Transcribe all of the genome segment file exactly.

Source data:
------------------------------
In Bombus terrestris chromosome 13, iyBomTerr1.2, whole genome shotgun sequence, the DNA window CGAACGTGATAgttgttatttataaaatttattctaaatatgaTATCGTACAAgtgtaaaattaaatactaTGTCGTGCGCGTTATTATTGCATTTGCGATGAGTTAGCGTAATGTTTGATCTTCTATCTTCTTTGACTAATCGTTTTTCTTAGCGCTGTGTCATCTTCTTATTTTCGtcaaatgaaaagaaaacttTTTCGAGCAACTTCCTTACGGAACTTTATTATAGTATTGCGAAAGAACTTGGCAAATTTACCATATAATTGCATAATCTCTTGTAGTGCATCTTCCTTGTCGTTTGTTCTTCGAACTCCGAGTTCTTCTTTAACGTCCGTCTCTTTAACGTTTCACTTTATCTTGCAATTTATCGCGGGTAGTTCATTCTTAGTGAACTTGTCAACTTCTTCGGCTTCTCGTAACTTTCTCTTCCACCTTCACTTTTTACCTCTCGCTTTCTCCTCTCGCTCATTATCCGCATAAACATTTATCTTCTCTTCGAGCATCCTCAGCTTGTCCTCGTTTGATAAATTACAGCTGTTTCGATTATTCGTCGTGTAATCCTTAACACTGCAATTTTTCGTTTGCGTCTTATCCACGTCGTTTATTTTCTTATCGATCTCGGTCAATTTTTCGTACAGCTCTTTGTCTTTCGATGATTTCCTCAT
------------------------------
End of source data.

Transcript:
In Bombus terrestris chromosome 13, iyBomTerr1.2, whole genome shotgun sequence, the DNA window CGAACGTGATAgttgttatttataaaatttattctaaatatgaTATCGTACAAgtgtaaaattaaatactaTGTCGTGCGCGTTATTATTGCATTTGCGATGAGTTAGCGTAATGTTTGATCTTCTATCTTCTTTGACTAATCGTTTTTCTTAGCGCTGTGTCATCTTCTTATTTTCGtcaaatgaaaagaaaacttTTTCGAGCAACTTCCTTACGGAACTTTATTATAGTATTGCGAAAGAACTTGGCAAATTTACCATATAATTGCATAATCTCTTGTAGTGCATCTTCCTTGTCGTTTGTTCTTCGAACTCCGAGTTCTTCTTTAACGTCCGTCTCTTTAACGTTTCACTTTATCTTGCAATTTATCGCGGGTAGTTCATTCTTAGTGAACTTGTCAACTTCTTCGGCTTCTCGTAACTTTCTCTTCCACCTTCACTTTTTACCTCTCGCTTTCTCCTCTCGCTCATTATCCGCATAAACATTTATCTTCTCTTCGAGCATCCTCAGCTTGTCCTCGTTTGATAAATTACAGCTGTTTCGATTATTCGTCGTGTAATCCTTAACACTGCAATTTTTCGTTTGCGTCTTATCCACGTCGTTTATTTTCTTATCGATCTCGGTCAATTTTTCGTACAGCTCTTTGTCTTTCGATGATTTCCTCAT